According to an embodiment of the invention, a keyboard switch comprises: a key stem guide sleeve made integral with a housing of the keyboard switch; a key stem slidably inserted in the key stem guide sleeve to perform a switching operation by a sliding motion of the key stem; the key stem further comprising: a sliding member slidably fitted in the key stem guide sleeve and a keytop support made integral with and projecting outwardly from an outer periphery of the sliding member; and an elastic hollow cylinder having a first end hermetically joining an undersurface of the keytop support and having a second end hermetically joining an outer periphery of the key stem guide sleeve.

According to a feature of the invention, a method of sealing a keyboard switch so that moisture and dust cannot enter internally, comprises: making a key stem guide sleeve integral with a housing of the keyboard switch; inserting a key stem into the key stem guide sleeve to perform a switching operation by a sliding motion of the key stem; forming the key stem from a sliding member slidably fitted in the key stem guide sleeve and a keytop support that is integral with and projects outwardly from an outer periphery of the sliding member; and hermetically joining a first end of an elastic hollow cylinder to an undersurface of the keytop support; and hermetically joining a second end of the elastic hollow cylinder to an outer periphery of the key stem guide sleeve.

The above, and other objects, features and advantages of the present invention will become apparent from the following description read in conjunction with the accompanying drawings, in which like reference numerals designate the same elements.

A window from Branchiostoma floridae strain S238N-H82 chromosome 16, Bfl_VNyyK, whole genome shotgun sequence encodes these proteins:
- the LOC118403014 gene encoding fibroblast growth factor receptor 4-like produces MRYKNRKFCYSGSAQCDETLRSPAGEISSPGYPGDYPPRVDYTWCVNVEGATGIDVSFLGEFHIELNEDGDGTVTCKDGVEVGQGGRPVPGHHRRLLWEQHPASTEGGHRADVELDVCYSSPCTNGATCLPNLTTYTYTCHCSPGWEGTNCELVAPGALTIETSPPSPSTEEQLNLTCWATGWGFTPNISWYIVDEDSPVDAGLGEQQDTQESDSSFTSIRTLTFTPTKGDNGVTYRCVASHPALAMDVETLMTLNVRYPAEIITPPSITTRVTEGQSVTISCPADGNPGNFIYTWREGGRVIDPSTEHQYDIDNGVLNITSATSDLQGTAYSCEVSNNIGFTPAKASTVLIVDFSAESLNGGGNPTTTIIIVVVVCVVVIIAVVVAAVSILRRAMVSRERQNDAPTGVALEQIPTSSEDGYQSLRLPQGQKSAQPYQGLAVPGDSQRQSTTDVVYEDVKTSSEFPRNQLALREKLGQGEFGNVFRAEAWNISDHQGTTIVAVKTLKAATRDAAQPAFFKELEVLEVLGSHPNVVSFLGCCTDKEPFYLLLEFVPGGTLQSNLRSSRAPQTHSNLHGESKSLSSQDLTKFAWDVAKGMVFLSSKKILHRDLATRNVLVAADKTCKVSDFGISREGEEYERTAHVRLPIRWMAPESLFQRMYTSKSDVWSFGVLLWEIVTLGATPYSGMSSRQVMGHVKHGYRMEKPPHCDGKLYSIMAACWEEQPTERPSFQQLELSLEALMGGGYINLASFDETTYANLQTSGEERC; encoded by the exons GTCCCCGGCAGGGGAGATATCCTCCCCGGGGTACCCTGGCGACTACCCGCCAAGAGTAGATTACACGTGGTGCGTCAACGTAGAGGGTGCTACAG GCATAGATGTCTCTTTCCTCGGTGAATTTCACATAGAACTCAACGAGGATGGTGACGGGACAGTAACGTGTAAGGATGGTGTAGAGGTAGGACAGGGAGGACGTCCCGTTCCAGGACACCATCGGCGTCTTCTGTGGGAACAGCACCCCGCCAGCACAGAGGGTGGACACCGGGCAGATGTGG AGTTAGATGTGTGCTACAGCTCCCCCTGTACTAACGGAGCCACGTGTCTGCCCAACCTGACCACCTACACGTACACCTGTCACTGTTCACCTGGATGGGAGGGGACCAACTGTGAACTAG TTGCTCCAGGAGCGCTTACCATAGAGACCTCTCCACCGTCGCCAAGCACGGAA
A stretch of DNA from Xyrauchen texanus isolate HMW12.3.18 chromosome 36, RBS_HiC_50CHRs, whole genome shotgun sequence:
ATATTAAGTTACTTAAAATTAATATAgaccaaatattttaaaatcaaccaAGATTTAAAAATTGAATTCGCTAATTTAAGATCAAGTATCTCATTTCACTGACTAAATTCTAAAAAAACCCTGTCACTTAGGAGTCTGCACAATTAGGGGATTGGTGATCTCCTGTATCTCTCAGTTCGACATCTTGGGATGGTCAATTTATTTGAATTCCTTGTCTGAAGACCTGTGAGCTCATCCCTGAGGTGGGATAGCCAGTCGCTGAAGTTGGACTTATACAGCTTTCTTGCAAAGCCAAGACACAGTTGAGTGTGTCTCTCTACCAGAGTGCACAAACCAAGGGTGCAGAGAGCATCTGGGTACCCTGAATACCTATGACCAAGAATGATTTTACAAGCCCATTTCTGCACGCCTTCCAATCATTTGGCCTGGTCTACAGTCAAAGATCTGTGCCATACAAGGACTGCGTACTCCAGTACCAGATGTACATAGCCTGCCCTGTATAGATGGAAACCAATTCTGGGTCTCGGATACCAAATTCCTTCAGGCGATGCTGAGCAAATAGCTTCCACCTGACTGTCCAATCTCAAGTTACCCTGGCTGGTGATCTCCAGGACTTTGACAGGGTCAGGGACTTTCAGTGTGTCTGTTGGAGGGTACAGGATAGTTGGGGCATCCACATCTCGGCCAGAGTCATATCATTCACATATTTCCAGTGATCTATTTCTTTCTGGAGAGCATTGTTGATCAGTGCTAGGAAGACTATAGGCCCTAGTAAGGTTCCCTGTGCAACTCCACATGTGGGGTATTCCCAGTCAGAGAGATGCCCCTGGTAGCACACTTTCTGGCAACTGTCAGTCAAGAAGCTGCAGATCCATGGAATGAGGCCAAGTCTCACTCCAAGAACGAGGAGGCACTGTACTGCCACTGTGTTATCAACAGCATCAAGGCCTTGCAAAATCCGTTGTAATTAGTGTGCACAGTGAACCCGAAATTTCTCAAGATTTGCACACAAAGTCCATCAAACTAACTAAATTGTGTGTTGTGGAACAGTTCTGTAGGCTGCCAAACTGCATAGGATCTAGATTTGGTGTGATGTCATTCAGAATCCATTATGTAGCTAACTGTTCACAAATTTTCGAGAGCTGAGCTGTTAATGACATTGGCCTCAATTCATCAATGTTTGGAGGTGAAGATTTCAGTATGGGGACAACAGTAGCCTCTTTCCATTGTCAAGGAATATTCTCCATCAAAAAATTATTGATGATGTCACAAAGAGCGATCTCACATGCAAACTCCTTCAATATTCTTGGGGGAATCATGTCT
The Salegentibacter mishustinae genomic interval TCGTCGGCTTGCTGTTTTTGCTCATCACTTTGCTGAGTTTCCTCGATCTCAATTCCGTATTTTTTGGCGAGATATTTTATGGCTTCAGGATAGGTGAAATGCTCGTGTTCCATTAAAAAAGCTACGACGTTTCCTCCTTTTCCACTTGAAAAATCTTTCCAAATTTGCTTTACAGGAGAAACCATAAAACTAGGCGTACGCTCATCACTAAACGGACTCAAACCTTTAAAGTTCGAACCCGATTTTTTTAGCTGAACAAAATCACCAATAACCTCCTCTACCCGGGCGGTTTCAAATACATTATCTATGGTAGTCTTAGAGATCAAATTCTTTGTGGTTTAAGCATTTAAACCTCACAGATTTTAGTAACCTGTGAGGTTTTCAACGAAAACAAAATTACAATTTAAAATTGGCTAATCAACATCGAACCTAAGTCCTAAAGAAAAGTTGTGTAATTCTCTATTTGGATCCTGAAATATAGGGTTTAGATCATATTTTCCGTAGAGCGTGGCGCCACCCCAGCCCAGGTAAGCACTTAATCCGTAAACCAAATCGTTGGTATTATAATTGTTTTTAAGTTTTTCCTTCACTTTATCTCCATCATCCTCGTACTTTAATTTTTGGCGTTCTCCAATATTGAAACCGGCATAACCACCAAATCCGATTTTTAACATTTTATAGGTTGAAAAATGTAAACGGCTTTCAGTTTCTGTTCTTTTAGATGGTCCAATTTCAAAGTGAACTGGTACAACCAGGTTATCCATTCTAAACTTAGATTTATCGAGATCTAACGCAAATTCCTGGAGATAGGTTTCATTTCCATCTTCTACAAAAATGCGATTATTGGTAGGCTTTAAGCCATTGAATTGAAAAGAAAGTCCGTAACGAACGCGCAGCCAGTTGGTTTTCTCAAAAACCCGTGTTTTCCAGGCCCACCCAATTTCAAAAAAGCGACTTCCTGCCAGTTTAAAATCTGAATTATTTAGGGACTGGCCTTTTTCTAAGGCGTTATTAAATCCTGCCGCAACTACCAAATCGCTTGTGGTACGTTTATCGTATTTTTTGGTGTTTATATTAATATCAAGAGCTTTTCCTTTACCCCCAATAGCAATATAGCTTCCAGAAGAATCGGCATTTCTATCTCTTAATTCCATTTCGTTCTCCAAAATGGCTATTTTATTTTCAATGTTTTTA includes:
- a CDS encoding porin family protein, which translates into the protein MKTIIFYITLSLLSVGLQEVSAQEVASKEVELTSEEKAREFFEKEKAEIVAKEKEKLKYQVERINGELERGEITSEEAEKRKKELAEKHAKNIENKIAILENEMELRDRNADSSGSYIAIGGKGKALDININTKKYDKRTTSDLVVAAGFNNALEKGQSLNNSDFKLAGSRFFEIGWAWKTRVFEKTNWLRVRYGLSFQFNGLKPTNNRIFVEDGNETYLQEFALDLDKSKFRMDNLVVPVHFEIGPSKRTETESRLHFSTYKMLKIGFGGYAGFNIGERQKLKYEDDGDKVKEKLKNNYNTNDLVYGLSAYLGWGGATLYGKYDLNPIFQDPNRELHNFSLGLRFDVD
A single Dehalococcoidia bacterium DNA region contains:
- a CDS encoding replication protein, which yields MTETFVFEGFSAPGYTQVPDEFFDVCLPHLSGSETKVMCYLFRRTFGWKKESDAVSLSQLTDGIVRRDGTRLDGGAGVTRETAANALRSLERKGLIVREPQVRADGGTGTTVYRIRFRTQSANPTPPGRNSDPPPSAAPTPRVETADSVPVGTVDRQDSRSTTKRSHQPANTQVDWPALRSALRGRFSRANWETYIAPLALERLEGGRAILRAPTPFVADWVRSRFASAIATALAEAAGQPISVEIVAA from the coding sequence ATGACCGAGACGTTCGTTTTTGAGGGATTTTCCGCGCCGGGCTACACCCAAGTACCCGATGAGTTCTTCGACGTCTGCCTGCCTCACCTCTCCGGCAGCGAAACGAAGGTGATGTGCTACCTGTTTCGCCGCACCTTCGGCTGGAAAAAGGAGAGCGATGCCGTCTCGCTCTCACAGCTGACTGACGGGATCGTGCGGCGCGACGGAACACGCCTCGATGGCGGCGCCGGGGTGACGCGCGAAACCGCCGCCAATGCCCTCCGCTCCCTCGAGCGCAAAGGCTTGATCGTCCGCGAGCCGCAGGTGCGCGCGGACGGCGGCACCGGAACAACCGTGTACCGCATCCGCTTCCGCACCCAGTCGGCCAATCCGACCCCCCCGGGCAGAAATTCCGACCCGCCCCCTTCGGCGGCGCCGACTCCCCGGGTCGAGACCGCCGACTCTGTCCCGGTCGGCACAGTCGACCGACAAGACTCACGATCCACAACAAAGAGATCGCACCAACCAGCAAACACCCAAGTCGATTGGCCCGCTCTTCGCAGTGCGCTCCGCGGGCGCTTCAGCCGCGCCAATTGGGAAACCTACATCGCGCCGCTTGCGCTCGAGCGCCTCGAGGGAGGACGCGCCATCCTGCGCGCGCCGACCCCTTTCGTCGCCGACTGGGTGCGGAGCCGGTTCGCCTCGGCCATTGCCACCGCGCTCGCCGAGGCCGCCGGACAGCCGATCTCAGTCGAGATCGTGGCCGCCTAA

BRIEF DESCRIPTION OF THE DRAWINGS

FIG. 1(a) is a cross section of an embodiment of the keyboard switch of the present invention viewed from the front.

FIG. 1(b) is a cross section of the keyboard switch shown in FIG. 1(a) viewed from the side.

FIG. 2 is an enlarged perspective view of a principal part of the keyboard switch of FIG. 1.

FIG. 3 is a cross section of the principal part of a conventional keyboard switch viewed from the front.

FIG. 4 is a cross section of the principal part of the keyboard switch of Japanese Utility Model Application No. 74274/'91 viewed from the front.

DETAILED DESCRIPTION OF THE PREFERRED EMBODIMENT

Referring to FIG. 3, a keyboard housing 10 has a key stem guide sleeve 12 formed integrally with keyboard housing 10. A key stem 14 is slidably fitted into key stem guide sleeve 12. Depressing a keytop 16 causes key stem 14 to slide downward. The tip of a coil spring 18, engaged within key stem 14, is a movable contact that connects stationary contacts 22, 22 on a printed wiring board "PWB") 20. A keytop support 24 joins keytop 16 to key stem 14.

The keyboard switch of FIG. 3 is vulnerable to the infiltration of dust or water through the gap between the inner surface of key stem guide sleeve 12 and the outer surface of key stem 14. Dust or water that enters the inside of the keyboard switch can make it unreliable by shorting out stationary contacts 22, 22 or interfering with the dosing of the circuit between them by the tip of coil spring 18. Further, it can cause corrosion that reduces substantially the life of the keyboard switch.